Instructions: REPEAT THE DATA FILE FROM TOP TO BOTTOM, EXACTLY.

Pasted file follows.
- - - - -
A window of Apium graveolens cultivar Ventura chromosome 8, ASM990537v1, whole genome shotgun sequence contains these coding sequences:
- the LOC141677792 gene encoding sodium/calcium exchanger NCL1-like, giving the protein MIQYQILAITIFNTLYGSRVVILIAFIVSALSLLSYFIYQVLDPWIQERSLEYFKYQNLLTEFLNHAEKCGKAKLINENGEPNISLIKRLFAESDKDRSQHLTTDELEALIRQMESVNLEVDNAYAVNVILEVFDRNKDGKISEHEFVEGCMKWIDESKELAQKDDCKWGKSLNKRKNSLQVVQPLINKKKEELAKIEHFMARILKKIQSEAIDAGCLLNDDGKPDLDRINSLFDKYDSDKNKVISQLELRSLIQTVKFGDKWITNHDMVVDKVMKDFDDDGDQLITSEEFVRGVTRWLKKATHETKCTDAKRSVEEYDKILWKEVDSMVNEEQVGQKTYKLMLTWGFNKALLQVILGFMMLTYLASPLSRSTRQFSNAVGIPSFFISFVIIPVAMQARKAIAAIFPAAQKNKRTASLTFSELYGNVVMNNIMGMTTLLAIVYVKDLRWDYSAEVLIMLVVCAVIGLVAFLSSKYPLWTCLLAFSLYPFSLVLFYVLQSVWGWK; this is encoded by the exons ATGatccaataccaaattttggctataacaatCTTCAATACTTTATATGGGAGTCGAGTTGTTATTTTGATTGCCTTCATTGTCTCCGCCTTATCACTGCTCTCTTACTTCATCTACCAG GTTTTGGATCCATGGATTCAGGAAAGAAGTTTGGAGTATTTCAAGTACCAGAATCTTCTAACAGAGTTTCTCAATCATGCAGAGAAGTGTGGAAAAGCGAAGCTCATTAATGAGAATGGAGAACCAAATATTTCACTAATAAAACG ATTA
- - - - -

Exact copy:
A window of Apium graveolens cultivar Ventura chromosome 8, ASM990537v1, whole genome shotgun sequence contains these coding sequences:
- the LOC141677792 gene encoding sodium/calcium exchanger NCL1-like, giving the protein MIQYQILAITIFNTLYGSRVVILIAFIVSALSLLSYFIYQVLDPWIQERSLEYFKYQNLLTEFLNHAEKCGKAKLINENGEPNISLIKRLFAESDKDRSQHLTTDELEALIRQMESVNLEVDNAYAVNVILEVFDRNKDGKISEHEFVEGCMKWIDESKELAQKDDCKWGKSLNKRKNSLQVVQPLINKKKEELAKIEHFMARILKKIQSEAIDAGCLLNDDGKPDLDRINSLFDKYDSDKNKVISQLELRSLIQTVKFGDKWITNHDMVVDKVMKDFDDDGDQLITSEEFVRGVTRWLKKATHETKCTDAKRSVEEYDKILWKEVDSMVNEEQVGQKTYKLMLTWGFNKALLQVILGFMMLTYLASPLSRSTRQFSNAVGIPSFFISFVIIPVAMQARKAIAAIFPAAQKNKRTASLTFSELYGNVVMNNIMGMTTLLAIVYVKDLRWDYSAEVLIMLVVCAVIGLVAFLSSKYPLWTCLLAFSLYPFSLVLFYVLQSVWGWK; this is encoded by the exons ATGatccaataccaaattttggctataacaatCTTCAATACTTTATATGGGAGTCGAGTTGTTATTTTGATTGCCTTCATTGTCTCCGCCTTATCACTGCTCTCTTACTTCATCTACCAG GTTTTGGATCCATGGATTCAGGAAAGAAGTTTGGAGTATTTCAAGTACCAGAATCTTCTAACAGAGTTTCTCAATCATGCAGAGAAGTGTGGAAAAGCGAAGCTCATTAATGAGAATGGAGAACCAAATATTTCACTAATAAAACG ATTA